Dental Bridges

Have you ever been told by your family dentist that you had a tooth that was infected and it wasn't saveable? And that you would need to have that tooth extracted? What about people who were born without a number of adult teeth? Is there a way that these people can have a tooth added back into their smile after going without? The good news is that there is a way to get these people a fully functioning, real looking tooth!

One option to restore a missing tooth is a dental bridge. A bridge is a false tooth (also known as a pontic) that is held in place by the abutment (or existing) teeth on either side of the gap. This bridge is often made from porcelain or ceramic material and can be shaded to match your natural teeth. Replacing a missing tooth (or missing teeth) can restore your ability to chew foods properly, maintain the shape of your face, and prevent any other remaining teeth from moving out of their correct position. And the best part is that once the bridge is placed, you can eat and talk just as you did with your natural teeth!

Besides functionality, the aesthetics of having a tooth again where one was missing is one of the biggest pros for a dental bridge. A bridge can help to improve self-esteem and confidence in patients who are uncomfortable about their appearance with missing teeth. And the great news is that unlike with dental implants, where patients might not be a candidate, most people ARE candidates for one type of a dental bridge(there are 3 different kinds a dentist could do)! Bridges are very sturdy and can last on average 10 or more years if they are taken care of properly.

So, what are the downside of getting a bridge? For starters, bridges are not inexpensive. While cheaper than an implant, which would be another option used to replace a missing tooth, a three unit bridge could cost anywhere from $3,000-$5,000. (Prices depend on a multitude of things such as materials used, geographic location, etc.) Also, a bridge is still susceptible to decay and cavities if not cleaned well, which can put the abutment teeth on either side of the missing tooth at risk. Flossing is very important when you have a dental bridge.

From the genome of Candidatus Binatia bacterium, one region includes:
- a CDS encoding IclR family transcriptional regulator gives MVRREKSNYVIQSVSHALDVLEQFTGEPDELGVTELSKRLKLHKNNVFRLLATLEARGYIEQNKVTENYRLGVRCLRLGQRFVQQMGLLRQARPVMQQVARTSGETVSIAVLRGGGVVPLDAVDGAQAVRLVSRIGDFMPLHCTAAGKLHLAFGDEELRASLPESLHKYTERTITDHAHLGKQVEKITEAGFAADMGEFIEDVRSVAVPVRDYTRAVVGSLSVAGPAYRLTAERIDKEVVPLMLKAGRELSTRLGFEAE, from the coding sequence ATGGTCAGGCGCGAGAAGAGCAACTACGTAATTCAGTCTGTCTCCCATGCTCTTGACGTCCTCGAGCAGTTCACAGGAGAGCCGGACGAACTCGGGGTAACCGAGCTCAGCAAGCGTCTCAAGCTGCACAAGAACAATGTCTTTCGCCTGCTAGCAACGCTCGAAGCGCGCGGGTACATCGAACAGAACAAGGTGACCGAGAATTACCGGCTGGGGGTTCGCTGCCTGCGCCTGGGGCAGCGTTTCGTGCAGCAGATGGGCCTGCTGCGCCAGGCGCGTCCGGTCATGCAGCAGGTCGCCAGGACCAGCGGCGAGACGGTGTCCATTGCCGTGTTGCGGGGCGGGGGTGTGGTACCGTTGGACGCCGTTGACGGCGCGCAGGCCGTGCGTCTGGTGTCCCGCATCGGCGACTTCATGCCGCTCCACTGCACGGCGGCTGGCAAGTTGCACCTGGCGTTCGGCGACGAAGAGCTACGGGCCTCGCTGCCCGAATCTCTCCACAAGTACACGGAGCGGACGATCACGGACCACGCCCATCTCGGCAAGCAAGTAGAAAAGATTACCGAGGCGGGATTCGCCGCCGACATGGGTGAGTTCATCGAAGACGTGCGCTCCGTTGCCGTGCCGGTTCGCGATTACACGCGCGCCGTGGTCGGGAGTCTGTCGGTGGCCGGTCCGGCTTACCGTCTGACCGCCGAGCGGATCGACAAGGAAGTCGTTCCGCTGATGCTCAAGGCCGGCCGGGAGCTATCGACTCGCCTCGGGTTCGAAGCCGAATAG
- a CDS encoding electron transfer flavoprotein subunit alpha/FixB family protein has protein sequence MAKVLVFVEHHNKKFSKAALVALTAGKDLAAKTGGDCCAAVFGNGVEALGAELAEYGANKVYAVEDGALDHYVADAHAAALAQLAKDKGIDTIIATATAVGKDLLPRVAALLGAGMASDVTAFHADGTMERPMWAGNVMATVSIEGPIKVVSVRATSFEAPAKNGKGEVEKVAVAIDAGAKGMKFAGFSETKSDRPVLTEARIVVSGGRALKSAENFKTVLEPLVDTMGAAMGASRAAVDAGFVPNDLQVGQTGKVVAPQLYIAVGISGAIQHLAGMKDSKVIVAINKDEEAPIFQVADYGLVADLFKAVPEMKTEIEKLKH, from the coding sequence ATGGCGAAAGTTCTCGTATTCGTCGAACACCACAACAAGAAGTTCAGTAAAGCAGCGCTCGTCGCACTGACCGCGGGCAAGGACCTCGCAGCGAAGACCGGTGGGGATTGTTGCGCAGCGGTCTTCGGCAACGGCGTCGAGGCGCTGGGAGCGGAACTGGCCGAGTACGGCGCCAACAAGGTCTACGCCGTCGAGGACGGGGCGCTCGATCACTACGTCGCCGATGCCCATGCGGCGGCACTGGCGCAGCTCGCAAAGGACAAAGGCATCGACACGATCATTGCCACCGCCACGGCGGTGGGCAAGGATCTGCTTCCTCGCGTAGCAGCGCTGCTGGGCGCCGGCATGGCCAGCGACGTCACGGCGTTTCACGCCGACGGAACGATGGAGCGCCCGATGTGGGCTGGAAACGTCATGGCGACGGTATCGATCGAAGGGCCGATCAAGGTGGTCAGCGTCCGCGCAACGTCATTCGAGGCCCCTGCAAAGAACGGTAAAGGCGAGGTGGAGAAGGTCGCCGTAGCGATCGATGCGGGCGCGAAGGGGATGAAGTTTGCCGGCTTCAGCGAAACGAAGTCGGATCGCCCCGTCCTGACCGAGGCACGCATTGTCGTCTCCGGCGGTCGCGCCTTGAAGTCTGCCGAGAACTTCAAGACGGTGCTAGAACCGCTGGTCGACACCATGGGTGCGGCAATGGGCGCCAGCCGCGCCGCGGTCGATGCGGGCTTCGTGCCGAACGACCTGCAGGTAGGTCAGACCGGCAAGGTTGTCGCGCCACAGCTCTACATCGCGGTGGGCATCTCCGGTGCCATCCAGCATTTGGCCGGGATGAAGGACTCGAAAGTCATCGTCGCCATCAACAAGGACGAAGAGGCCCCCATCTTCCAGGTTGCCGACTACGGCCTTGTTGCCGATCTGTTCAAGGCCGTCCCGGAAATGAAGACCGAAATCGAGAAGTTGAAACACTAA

Imagine you decided to go ahead and get a bridge done? Great job! Just like any dental procedure, make sure you are taking care of your dental and financial investment by taking care of it the correct way! Besides brushing twice a day and flossing between your teeth, you also need to floss underneath that bridge! How are you going to manage that? By using a proxybrush, which is a tiny brush designed to get into all the nooks and crannies between teeth. Adding a fluoride rinse to your dental hygiene routine will also help maintain your dental bridge. And don't forget to visit your favorite dentist twice a year for your cleanings and checkup!

If you are considering a dental bridge, or have any question regarding replacing a missing tooth, give us a call at(513) 868-0669. Dr Fattahi and his staff will educate you on the best option for you and help by answering any questions you may have!

Permanent Fixed Bridge

Cadent iTeroWith our iTero® digital scanning system, you no longer need to get the "goopy" impressions. Everything is scanned and sent to our custom lab digitally. You will never want to get another impression again!


A Permanent Bridge replaces one or more missing teeth. A Bridge will:

  • Keep teeth from drifting into the space created from a missing tooth
  • Help preserve normal function and normal bite for the jaw joint

A Permanent Bridge is usually anchored to the teeth on both sides of the space from the missing tooth. This gives the bridge strong support. Brushing a bridge is no different than brushing natural teeth, but special flossing instructions are given to keep the bridge and surrounding tissue healthy.

A Permanent Bridge is permanently bonded in place, unlike a Partial Denture (sometimes called a "Removable Bridge"), which is removable.